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Tag: performance art


Horrible Imaginings Podcast #180: Rogue Artists Ensemble Puts YOU In A Japanese Ghost Story! Kaidan Project: Walls Grow Thin!

Oh boy, am I a sucker for a good Japanese ghost story. There is just something about them that resonates with me. I think it is the focus on spirits that exact a cruel form of justice and vengeance. The cold callousness mixed with an almost deserved karma. It speaks to me. I first read the English re-tellings of many of these ancient folklore by an author named Lafcadio Hearn, a sort of Brothers Grimm for Japanese supernatural stories, when I was in high school, and I have been entranced ever since.

So imagine my immediate interest when I heard that this Halloween season would introduce a new immersive haunt experience based on these stories! It is a magnetic and innovative DIY production from Rogue Artists Ensemble and East West Players called Kaidan Project: Walls Grow Thin.

Reggie Yip
Photo by Rebecca Bonebrake

In it, "you receive a letter from a woman who is haunted by a mysterious event in her past—and she needs your help. When you arrive at her family’s warehouse, you ascend to the fifth and sixth floors in a creaking freight elevator, followed by a voice that calls out through the shadows, drowning you in echoes of wells and engines and graveyards, in tangles of hair and snow, in sharp reflections of your darkest moments—a voice that may not be human."

I got the chance to interview the director Sean T. Cawelti, co-writer Chelsea Sutton, and Jasmine Orpilla, one of the lead actors of this piece, after experiencing it myself. I also wanted to get another perspective on the experience, so I invited my friend Kim Garland to co-host this podcast with me. She is a brilliant filmmaker in her own right, and you can check out her stuff here. I am happy to have her with me to give her account of the performance (and to protect me from ghosts)! This will be a spoiler free look at the process of bringing this atmospheric, creepy, and classic stories to life in an immersive way that encourages audience participation. I encourage you to check it out if you are anywhere near Los Angeles!

Jasmine Orpilla
Photo by Chelsea Sutton

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Performance Art: The Horror Cabal of Anna Yanushkevich!

Anna Y 2


Yanushkevich uses her background in ballet, circus, and other techniques to weave aerial, hoop, ballet, and interpretive dance with hypnotic, almost nightmarish, imagery. Her themes include insanity, witchcraft, Satanism, death, and bodily incapacitation in performances that fluidly meld the hideous with the beautiful, the terrifying with the magnetic. They are uncompromising in their rebelliousness, and we love them!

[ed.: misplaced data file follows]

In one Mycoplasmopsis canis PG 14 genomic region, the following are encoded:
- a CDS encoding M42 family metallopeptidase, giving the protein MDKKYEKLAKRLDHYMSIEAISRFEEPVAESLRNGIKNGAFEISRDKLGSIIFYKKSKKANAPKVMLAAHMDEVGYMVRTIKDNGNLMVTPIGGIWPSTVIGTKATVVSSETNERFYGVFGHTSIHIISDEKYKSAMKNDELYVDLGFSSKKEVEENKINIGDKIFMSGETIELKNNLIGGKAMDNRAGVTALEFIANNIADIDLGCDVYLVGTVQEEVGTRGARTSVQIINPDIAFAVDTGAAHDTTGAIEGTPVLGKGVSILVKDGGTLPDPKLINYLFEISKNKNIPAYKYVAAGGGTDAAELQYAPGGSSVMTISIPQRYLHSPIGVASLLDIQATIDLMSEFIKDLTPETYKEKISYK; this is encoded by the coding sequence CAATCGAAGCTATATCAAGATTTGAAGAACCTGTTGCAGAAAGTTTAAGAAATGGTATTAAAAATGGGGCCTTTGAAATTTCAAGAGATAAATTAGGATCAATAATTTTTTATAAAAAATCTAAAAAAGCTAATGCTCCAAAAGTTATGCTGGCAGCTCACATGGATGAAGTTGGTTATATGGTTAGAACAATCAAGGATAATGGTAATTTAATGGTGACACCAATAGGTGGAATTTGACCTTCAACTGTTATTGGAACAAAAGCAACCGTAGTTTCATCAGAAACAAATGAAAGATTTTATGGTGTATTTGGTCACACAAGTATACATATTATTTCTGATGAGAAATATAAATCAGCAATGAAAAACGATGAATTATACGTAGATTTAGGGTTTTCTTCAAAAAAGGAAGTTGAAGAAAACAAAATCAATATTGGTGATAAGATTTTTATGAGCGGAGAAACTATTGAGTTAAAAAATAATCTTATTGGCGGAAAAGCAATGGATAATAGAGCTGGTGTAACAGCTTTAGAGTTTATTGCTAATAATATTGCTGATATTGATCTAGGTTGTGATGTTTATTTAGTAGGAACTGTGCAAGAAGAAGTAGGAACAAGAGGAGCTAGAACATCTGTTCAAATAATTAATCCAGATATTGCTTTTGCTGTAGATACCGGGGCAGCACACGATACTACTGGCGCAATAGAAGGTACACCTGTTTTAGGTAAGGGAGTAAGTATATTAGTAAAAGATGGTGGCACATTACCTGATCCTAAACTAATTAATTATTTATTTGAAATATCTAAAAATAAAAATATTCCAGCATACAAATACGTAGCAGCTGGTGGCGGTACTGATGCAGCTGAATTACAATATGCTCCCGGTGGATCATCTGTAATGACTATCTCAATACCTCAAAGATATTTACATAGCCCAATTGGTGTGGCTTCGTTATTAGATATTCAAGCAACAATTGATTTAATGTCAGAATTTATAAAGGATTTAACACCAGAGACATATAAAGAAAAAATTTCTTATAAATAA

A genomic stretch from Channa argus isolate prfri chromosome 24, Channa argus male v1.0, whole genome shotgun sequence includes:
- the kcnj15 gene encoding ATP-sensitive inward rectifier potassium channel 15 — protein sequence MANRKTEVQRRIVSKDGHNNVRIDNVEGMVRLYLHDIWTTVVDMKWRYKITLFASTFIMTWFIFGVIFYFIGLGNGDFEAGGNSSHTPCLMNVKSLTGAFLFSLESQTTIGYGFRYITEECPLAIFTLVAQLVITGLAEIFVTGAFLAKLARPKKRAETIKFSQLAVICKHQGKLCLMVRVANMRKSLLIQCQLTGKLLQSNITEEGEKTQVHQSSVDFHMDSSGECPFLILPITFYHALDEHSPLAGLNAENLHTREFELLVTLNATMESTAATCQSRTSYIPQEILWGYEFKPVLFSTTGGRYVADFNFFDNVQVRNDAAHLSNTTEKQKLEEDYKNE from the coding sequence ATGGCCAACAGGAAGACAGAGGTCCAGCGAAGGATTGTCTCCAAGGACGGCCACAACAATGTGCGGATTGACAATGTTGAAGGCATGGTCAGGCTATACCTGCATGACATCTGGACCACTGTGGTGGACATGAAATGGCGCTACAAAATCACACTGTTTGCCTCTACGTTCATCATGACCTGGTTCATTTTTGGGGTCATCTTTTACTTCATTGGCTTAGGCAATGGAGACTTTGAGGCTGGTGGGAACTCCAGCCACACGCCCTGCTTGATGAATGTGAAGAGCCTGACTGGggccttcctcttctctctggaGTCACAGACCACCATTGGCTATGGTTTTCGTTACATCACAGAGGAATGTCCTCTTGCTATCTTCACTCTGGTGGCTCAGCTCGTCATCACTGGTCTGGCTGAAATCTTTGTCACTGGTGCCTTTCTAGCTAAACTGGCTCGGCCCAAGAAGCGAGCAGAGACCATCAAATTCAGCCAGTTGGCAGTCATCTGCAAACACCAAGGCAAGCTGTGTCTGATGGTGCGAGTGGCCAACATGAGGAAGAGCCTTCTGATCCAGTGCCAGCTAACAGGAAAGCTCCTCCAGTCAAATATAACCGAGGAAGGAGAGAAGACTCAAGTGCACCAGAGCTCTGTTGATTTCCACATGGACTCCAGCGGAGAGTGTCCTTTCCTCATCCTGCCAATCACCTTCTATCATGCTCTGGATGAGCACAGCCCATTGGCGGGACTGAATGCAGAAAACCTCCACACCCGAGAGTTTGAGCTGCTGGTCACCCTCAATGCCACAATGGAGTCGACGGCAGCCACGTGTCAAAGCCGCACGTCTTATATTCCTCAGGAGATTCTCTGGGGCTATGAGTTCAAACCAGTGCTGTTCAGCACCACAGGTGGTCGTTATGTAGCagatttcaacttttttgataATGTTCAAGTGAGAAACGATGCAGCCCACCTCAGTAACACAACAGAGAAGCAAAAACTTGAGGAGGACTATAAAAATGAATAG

Joining Yanushkevich in her performance are two extremely talented performers:

Lilly Holiday
Lilly Holiday

Lilly Holiday has been a stripper or strip tease artist for over 12 years, starting her group Pink Boombox Productions in 2009. Lilly is now a weekly staple of the San Diego Burlesque scene. You can finder her every Wednesday night at Gossip Grill.


Hanna Denham
Hanna Denham Hanna Denham is a hand-balancing contortionist. Being relatively fresh to the industry with only four years of training, she has worked hard to achieve an unfathomable dream. With a love for performing, she always strives to give the audience something they won't expect. Not only did she fall in love with the art of contortion, but also with a desire to know the human body inside and out. Studying under body workers and working under coaches, she finds endless possibilities in the potential of the human form. "The ability comes from knowing how your muscles work," she says. "The only thing that holds us back is the lack of information." With that, she bends her life away--strong, as well as flexible!


We are proud to announce that Yanushkevich’s brand new outdoor aerial rig will get its maiden performance at this year’s festival! See history in the making! On the Botanical Lawn in Balboa Park at 9:15 PM, Saturday, September 10!
Photo by Dave Waldman

#143 Merging the Horrific with the Beautiful: A Conversation with Performance Artist Anna Yanushkevich

Photo by Mike Oehl

Photo by Mike Oehl

I often say I like to use this podcast to discuss horror in art, history, literature, film, and beyond. Film tends to hog the limelight there, but today I get to talk art. Specifically, dance and performance art. Russian-born Anna Yanushkevich has been performing her curious acts in San Diego for at least as long as I've lived here. They mix dark and sometimes disturbing imagery with the beautiful fluidity of classical ballet, aerial art, and other kinds of abstract or interpretive dance.

It's not often you can hear a horror fan say, "I'm going to check out this interpretive dance piece," but I hope acts like Anna's can help open people's minds to different forms of expression. That's one of the things I wanted to talk to her about. Anna Yanushkevich is not afraid of going to some very dark places in her work, and the result is that it can be even more effective than the scariest horror film. Her latest show was San Diego's first Black Mass, which was held back in June. People feel genuine discomfort at this and a lot of her other work, which is why I find it so important. Sadly, she is moving away from San Diego to terrorize the arts community of Northern California, so I knew I had to get her on the podcast before she left. Dammit.

Anna and I ask discuss:

1. Leaving San Diego

2. Who is Anna and what does she do?

3. The genesis of Anna's art

4. Merging horrific imagery with beauty

5. The importance of classic training

6. The process of choreography

7. Working with the neo-burlesque troupe Pink Boombox

8. Staging San Diego's first (and last?) Black Mass

fire dance

Listen to the episode: